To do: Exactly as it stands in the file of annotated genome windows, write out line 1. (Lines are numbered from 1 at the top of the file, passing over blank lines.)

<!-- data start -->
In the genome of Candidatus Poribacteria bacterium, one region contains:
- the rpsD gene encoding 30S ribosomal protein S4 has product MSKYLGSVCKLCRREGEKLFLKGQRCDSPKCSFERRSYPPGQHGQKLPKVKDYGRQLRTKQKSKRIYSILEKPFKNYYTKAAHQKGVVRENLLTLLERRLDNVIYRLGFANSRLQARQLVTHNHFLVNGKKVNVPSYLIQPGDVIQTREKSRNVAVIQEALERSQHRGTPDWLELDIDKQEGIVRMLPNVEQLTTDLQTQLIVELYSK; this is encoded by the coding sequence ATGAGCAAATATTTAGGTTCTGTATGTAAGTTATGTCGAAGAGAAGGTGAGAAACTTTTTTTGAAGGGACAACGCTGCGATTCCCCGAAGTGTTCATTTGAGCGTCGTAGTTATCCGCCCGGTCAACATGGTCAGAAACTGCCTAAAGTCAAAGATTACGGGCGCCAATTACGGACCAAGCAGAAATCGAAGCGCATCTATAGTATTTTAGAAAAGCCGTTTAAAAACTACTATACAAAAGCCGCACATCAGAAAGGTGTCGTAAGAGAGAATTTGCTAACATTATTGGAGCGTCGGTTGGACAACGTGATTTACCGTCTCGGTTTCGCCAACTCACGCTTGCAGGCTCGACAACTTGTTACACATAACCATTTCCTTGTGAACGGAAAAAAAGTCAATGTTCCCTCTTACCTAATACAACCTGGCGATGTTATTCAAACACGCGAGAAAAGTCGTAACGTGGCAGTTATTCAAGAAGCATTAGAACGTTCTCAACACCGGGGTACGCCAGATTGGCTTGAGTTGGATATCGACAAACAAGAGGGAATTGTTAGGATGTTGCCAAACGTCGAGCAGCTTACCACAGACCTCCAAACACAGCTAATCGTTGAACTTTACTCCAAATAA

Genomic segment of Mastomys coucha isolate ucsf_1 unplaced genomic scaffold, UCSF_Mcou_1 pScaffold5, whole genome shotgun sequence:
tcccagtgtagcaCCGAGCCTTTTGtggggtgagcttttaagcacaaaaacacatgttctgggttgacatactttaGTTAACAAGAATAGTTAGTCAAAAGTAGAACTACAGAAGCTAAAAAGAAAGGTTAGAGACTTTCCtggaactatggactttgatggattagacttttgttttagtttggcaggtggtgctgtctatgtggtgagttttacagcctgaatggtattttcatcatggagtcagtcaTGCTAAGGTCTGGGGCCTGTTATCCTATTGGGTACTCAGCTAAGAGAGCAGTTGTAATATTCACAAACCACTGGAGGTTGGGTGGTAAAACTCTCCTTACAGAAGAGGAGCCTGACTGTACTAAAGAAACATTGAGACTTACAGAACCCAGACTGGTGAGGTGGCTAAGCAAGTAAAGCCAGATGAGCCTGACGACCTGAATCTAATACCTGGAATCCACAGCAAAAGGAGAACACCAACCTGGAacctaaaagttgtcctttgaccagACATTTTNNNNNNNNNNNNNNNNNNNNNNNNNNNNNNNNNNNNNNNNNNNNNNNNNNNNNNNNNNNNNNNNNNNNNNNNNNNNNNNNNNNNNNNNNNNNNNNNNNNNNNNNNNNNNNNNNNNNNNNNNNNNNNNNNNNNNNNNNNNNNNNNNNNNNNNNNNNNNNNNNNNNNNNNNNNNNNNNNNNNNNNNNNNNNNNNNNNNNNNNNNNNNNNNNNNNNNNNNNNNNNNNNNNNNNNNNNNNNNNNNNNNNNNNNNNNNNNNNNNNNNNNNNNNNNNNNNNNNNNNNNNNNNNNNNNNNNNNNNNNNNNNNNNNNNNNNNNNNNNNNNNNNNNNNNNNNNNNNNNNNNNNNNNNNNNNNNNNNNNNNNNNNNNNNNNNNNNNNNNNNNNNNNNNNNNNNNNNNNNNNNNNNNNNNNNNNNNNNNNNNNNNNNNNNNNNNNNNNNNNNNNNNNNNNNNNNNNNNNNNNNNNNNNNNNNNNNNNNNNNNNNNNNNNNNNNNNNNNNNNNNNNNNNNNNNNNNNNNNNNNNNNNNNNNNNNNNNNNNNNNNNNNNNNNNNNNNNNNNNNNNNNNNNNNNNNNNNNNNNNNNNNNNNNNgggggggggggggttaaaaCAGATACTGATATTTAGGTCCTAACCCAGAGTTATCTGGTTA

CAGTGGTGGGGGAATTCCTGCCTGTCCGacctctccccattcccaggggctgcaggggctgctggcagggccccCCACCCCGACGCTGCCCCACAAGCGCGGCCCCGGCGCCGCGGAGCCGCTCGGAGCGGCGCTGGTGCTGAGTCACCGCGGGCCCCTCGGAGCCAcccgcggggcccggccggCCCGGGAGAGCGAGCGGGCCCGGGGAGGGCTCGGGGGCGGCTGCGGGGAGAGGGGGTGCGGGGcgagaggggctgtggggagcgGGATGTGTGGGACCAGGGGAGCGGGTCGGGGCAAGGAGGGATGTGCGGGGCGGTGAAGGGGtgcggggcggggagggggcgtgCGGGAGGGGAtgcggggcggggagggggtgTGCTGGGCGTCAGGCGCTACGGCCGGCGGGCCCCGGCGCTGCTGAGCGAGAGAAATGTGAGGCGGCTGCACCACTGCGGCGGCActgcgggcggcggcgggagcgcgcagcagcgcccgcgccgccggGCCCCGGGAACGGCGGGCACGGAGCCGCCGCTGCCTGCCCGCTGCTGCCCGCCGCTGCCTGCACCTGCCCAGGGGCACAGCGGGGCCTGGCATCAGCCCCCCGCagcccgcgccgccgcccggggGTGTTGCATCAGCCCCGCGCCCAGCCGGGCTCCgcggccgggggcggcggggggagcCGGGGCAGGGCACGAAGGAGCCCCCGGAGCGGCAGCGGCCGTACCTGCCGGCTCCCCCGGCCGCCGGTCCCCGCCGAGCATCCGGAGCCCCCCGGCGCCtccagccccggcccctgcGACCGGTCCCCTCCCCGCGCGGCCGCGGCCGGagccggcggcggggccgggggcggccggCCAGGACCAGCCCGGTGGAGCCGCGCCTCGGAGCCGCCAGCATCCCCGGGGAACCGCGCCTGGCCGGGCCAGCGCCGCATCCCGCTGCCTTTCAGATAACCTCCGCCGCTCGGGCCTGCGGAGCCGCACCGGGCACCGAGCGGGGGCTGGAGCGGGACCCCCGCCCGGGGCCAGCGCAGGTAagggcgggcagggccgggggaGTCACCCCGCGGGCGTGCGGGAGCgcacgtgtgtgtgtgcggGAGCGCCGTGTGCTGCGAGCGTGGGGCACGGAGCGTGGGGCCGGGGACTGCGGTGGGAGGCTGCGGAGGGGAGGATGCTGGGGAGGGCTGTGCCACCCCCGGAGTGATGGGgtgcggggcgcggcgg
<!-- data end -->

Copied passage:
In the genome of Candidatus Poribacteria bacterium, one region contains: